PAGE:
#100) Unforgiven (1992)
OR “Old West Action”
Directed by Clint Eastwood
Written by David Webb Peoples
Class of 2004
The Plot: Two cowboys cut up a prostitute in the small town of Big Whiskey, Wyoming. When the town’s seemingly reformed Sheriff Bill Daggett (Gene Hackman) lets them off easy, the prostitutes place a bounty for any man who will kill the cowboys. Hearing of this, the Schofield Kid (Jaimz Woolvett) attempts to recruit William Munny (Clint Eastwood), a former gunslinger who is now a widowed farmer and father. Munny finally agrees to do “one last job” and enlists the help of his former partner Ned Logan (Morgan Freeman). Oh, and Richard Harris shows up as someone named English Bob.
Why It Matters: The NFR’s listing for “Unforgiven” is two sentences; the first is the plot of the film, the second a rundown of the supporting cast. No essay, no additional information, no commentary on why the film has been included in the NFR.
But Does It Really?: Well if the NFR can’t come up with anything to say, what can I possibly add? It’s a little too early to call this film a classic, but “Unforgiven” is a well crafted Western and worth at least one viewing. The film’s meditative view on gun violence and its consequences will help it age better than others of the genre. Eastwood directs with a confident hand, and Clint the director lets Clint the actor show colors otherwise unseen in his other performances. Clint went on the record saying this was going to be his last western, and a quarter of a century later he is still going and true to his word.
Everybody Gets One: Most of the crew, as well as actors Frances Fisher** and, most surprisingly, Richard Harris.
Wow, That’s Dated: This film actually avoids any major ‘90s filmmaking tropes. You win this round, Clint.
Take a Shot: No one says “unforgiven” at any point in this film.
Seriously, Oscars?: After giving up on winning an Oscar anytime in his career, Clint walked away with both Best Picture and Best Director at the 1992 Oscars. Along for the ride were Gene Hackman for Supporting Actor and Joel Cox for Film Editing. Eastwood directed himself to a Best Actor nomination, but lost to Al Pacino’s overdue turn in “Scent of a Woman”. After waiting 15 years for his screenplay to become a film, David Webb Peoples lost Best Original Screenplay to “The Crying Game”.
- “Prostitute cutting” may be the weirdest MacGuffin in film history.
- Ladies and Gentlemen, Quick Mike.
- Gene Hackman’s good in anything.
- There is something very upsetting about watching Clint not being able to shoot a gun or ride a horse.
- This film was made before California State Law required that Morgan Freeman narrate all films that he appears in.
- I have been to the train station used in the film. It’s in Sonora, California and looks pretty much the same as it does here.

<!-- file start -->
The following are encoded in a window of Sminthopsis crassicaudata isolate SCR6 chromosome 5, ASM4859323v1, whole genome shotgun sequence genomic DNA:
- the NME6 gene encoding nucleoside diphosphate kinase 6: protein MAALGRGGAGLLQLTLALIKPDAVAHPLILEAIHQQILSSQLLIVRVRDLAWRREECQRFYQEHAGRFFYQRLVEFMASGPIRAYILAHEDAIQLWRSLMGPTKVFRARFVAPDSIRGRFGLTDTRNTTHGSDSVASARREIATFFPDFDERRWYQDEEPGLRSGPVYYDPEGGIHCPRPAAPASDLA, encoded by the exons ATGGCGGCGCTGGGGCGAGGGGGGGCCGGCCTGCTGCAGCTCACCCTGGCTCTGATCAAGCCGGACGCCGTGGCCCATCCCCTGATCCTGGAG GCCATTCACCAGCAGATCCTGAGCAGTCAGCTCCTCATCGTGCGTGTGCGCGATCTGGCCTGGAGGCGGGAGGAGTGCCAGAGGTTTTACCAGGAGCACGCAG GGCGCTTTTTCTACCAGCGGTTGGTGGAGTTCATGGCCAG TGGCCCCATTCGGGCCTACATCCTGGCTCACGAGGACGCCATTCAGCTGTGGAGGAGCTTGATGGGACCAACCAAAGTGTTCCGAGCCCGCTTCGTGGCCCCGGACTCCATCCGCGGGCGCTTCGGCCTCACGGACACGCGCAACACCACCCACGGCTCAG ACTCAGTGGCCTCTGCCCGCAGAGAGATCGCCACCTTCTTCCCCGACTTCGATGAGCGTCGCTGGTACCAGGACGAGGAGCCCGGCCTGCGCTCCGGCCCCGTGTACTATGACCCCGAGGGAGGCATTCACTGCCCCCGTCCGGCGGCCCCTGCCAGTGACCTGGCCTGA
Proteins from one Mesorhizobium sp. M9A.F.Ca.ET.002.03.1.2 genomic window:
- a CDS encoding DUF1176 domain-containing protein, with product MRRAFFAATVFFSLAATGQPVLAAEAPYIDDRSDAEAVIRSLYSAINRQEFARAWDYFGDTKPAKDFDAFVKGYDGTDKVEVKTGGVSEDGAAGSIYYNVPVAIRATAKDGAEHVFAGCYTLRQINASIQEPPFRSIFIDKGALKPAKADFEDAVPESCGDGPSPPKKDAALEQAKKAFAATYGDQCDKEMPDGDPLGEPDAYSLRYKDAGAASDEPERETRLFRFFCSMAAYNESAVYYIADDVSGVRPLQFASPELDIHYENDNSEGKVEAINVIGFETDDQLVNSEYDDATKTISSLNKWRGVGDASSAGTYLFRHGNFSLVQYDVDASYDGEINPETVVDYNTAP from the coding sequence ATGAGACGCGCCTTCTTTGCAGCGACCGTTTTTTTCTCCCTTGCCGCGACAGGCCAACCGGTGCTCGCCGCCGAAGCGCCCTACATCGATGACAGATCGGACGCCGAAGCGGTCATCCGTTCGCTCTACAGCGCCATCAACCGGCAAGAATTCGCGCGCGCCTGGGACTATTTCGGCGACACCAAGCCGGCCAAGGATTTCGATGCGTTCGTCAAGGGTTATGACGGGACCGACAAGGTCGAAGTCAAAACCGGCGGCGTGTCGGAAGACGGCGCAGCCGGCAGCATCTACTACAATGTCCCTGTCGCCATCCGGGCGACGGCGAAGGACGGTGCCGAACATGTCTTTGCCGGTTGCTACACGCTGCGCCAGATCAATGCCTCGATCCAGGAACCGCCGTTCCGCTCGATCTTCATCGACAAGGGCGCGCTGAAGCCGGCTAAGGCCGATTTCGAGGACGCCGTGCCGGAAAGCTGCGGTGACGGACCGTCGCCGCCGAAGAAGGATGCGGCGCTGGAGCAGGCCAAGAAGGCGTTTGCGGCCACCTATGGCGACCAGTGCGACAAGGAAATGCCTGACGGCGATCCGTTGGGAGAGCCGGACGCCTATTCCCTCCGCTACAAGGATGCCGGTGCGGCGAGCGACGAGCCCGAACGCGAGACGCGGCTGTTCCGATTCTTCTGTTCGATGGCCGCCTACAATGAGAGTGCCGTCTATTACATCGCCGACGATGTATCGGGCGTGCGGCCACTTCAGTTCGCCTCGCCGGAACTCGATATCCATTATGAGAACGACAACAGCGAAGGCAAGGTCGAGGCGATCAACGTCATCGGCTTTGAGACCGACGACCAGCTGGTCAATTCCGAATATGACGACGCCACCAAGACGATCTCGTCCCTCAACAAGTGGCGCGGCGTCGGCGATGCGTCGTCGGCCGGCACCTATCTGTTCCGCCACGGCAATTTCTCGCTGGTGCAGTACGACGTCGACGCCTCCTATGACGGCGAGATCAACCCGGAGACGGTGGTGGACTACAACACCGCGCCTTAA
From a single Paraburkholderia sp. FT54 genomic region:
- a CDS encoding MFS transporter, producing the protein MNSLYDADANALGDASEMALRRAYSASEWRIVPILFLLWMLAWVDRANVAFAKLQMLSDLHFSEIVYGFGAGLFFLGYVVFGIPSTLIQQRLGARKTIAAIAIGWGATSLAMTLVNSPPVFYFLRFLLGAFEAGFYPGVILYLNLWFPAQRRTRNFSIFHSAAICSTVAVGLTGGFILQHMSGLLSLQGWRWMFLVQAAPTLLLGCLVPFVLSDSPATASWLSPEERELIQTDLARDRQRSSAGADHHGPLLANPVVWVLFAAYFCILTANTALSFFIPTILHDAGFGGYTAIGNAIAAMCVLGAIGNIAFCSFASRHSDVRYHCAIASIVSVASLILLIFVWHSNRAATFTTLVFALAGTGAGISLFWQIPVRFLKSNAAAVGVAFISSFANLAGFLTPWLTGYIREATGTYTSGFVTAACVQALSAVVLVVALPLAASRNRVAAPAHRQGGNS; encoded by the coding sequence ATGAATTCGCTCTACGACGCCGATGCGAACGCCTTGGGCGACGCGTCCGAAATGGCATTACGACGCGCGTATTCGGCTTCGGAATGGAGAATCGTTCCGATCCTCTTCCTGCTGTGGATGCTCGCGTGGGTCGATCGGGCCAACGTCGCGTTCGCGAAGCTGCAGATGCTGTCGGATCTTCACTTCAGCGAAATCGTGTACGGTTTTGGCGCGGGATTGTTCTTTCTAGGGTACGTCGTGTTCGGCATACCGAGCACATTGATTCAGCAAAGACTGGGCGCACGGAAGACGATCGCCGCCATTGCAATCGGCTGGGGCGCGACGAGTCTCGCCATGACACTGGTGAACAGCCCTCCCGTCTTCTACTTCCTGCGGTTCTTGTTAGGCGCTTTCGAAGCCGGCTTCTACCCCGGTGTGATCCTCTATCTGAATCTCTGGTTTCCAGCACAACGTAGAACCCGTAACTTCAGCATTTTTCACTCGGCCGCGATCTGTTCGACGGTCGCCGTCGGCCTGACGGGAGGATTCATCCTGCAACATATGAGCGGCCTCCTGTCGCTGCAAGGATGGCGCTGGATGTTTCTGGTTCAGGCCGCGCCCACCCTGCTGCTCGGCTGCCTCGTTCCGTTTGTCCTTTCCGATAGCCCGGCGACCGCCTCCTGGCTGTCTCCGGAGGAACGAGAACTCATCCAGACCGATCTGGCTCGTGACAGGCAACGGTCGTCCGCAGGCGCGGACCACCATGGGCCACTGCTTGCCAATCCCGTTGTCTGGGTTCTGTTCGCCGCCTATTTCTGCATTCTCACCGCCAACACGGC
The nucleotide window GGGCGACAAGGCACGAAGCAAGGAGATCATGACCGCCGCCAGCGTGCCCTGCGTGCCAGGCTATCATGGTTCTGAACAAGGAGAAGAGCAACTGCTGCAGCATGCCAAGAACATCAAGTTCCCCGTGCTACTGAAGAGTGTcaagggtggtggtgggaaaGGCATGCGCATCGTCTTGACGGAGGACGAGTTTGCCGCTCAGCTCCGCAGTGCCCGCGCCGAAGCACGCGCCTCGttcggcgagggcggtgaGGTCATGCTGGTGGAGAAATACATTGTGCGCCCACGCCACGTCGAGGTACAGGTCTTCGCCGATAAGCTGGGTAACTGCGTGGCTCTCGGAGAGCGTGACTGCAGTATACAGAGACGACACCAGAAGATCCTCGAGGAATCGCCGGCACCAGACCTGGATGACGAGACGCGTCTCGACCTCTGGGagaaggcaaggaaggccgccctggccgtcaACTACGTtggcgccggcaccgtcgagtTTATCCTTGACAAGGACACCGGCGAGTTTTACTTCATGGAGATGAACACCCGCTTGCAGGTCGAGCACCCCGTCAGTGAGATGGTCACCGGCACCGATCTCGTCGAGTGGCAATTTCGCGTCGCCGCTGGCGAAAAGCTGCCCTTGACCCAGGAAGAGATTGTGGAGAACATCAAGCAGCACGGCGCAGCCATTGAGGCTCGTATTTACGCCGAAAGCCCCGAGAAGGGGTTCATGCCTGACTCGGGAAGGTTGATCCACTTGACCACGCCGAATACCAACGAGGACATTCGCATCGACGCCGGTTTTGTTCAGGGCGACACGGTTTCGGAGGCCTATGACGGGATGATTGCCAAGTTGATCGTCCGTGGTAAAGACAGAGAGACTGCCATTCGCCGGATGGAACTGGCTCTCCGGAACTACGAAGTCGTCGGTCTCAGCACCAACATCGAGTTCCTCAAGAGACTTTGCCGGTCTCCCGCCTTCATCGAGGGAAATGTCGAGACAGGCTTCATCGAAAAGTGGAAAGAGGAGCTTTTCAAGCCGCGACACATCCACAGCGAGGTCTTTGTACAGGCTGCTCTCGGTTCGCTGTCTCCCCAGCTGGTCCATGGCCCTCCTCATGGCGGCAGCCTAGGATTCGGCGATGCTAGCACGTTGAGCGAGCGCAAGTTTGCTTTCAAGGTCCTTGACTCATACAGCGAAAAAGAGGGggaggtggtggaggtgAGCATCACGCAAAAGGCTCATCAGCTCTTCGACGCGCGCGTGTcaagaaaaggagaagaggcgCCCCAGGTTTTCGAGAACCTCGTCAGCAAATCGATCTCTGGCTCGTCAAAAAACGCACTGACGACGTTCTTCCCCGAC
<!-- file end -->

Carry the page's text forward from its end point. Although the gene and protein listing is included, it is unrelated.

- At one point William and Ned talk about former gang member Quincy, who left to enter the world of forensic medicine.
- There are a few shots where English Bob looks a bit like The First Doctor. He also looks a bit like The First Dumbledore, but that’s another story.
- W. W. Beauchamp is played here by Saul Rubinek, who I always remember best as Daphne’s one-time fiancé Donny on “Frasier”.
- The Schofield Kid beats the Elliot Page record for most questions asked by a film character.
- In true film tradition, when a gang confronts one person, everyone in the gang attacks one at a time, rather than all at once. How unrealistically polite of everyone.
- A treat for MST3K fans, the boom operator for this film was Kelly Zombor of “The Final Sacrifice” infamy.
- “Unforgiven” is dedicated to two of Clint’s previous collaborators and mentors: spaghetti western master Sergio Leone and “Dirty Harry” director Don Siegel.
- While not the first Clint Eastwood directed film by a long-shot, “Unforgiven” was the first Clint film to receive major Oscar attention, and the one that made all his future films instant Oscar bait. Clint would repeat his “Unforgiven” Oscar wins 12 years later with “Million Dollar Baby”.
- “Unforgiven” was remade in 2013 by Lee Sang-il. In a move I’m calling the “Reverse ‘Magnificent Seven’” the story was relocated to Japan’s own frontier period around the 1860s and stars Ken Watanabe in the Clint Eastwood role. It looks remarkably faithful.
- Surprising no one, the anti-violent “Unforgiven” is referenced in the ultra-violent “Kill Bill: Vol. 1”.
- Bonus Clip: This is as good a place as any to reference #FakeBaby.
Thanks for making it to my 100th film with me! (Despite the fact that you are most likely reading this in the future and out of order) On to the next 100!
**2017 Update: Frances Fisher now has “Titanic” on the list as well.